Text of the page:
Amazing. What really surprised me is that both SRBs came back down almost exactly at the same spot (assuming that the big splash at the end of the video is actually the other SRB and not some other part that was jettisoned prior to impact).

    I would have suspected that because of the incredible speed at the time of separation they would come down much further apart.

    • Woof
      Posted October 11, 2013 at 2:15 pm | Permalink

      The big splash at about 7:15 is the SRB nozzle that was just jettisoned from the SRB you’re riding down. I imagine that just sinks.

      Later [7:47] you can see the other SRB on the horizon.

      Later still [8:00] you can see the frustum (cone-shaped thingy from the top of the SRB) coming down on 1 chute.

  17. Siegfried Gust
    Posted October 11, 2013 at 6:11 am | Permalink

    Thanks for posting that. I always thought that the booster rockets burned up during reentry. Nice to see that they get retrieved.

    • Woof
      Posted October 11, 2013 at 2:26 pm | Permalink

      The SRBs are recovered and reused.

      It takes a lot of time and manpower and 2 entire ships to get this started, then they have to take everything apart, rinse the saltwater out of it all, replace the parts that are expended on each flight, inspect the rest (the weight of the inspection paperwork must exceed the weight of the vehicle), refurbish everything, refill the propellant & such, and put it all back together.

      It’s not entirely clear that this procedure saves any actual money. But HEY! We worship at the Altar of Reusability!

  18. Chak
    Posted October 11, 2013 at 6:43 am | Permalink

    Great video – saw this earlier. Great sound – most are watching/listening on a computer and those speakers dont do justice. In fact even dedicated systems cannot handle the low frequency below 50-60Hz. Watching on a very capable speaker/subwoofer combo takes this to a whole new level. My system (two 150pound subwoofers) handles upto 15Hz at reference level and probably around 12Hz at lower volumes.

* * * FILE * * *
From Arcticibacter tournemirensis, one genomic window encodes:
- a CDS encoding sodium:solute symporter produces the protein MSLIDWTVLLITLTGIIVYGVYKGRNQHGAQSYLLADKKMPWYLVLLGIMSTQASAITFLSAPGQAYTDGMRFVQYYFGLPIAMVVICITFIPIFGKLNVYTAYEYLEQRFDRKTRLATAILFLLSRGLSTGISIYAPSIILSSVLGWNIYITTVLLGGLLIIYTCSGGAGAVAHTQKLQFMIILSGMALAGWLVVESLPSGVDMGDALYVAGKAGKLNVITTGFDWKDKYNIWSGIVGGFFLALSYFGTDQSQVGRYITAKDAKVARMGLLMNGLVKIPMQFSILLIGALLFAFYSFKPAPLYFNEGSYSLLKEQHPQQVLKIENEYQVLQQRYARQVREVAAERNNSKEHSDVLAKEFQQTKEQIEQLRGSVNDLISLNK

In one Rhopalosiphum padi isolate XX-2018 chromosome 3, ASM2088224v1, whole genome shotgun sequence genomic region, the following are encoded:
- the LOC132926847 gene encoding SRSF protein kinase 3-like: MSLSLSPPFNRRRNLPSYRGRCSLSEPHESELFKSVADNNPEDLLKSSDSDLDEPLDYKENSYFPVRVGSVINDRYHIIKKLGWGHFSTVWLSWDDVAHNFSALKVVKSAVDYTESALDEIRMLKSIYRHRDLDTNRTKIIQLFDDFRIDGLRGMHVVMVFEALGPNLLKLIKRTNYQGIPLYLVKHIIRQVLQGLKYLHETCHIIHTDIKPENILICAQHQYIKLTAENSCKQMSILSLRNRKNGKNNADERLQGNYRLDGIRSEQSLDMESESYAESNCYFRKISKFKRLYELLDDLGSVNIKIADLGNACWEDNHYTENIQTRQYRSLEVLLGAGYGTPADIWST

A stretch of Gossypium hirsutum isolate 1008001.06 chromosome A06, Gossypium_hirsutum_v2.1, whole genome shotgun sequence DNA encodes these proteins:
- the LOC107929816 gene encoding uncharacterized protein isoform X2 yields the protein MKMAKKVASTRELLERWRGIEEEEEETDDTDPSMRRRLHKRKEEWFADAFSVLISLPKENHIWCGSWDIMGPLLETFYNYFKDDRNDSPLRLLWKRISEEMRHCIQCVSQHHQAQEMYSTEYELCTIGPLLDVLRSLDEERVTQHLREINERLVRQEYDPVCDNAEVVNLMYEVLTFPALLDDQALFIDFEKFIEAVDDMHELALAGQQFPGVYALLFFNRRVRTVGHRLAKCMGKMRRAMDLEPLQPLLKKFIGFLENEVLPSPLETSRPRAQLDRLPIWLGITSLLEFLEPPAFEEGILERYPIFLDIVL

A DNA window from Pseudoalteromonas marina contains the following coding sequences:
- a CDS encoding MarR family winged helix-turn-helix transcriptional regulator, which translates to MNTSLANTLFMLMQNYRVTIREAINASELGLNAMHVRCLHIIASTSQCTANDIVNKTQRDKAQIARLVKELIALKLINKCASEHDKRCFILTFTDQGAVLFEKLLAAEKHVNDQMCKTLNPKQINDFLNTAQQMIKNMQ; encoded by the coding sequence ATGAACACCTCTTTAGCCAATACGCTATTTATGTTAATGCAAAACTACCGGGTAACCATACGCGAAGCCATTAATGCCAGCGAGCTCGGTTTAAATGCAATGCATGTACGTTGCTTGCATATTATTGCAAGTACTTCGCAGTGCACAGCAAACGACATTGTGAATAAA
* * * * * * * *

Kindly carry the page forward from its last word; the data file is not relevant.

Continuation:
19. Stephen Barnard
    Posted October 11, 2013 at 7:03 am | Permalink

    After reading a few of Iain M. Banks SF novels about the Culture this seems very clunky. :-)

  20. Posted October 13, 2013 at 5:45 am | Permalink

    Thanks for posting this. I teach 8th grade science, and we do a unit on astronomy. It’s sad how little my students know about space exploration when they come to me, a condition I try hard to correct. To that end, I’ll not only be showing this video, but will probably open with one that has a slightly different twist to it, compliments of our friends from the Great White North and recent inductees into the Rock and Roll Hall of Fame – Rush!

    • Diana MacPherson
      Posted October 13, 2013 at 9:11 am | Permalink

      Nice! I’ve had the Rush Song, Free Will in my head all weekend because of the free will discussions on another post. :)

      I hope you inspire those students of yours. I had some good ones in elementary school that I didn’t appreciate until I was much older.

  21. marksolock
    Posted October 14, 2013 at 6:05 pm | Permalink

    Reblogged this on Mark Solock Blog.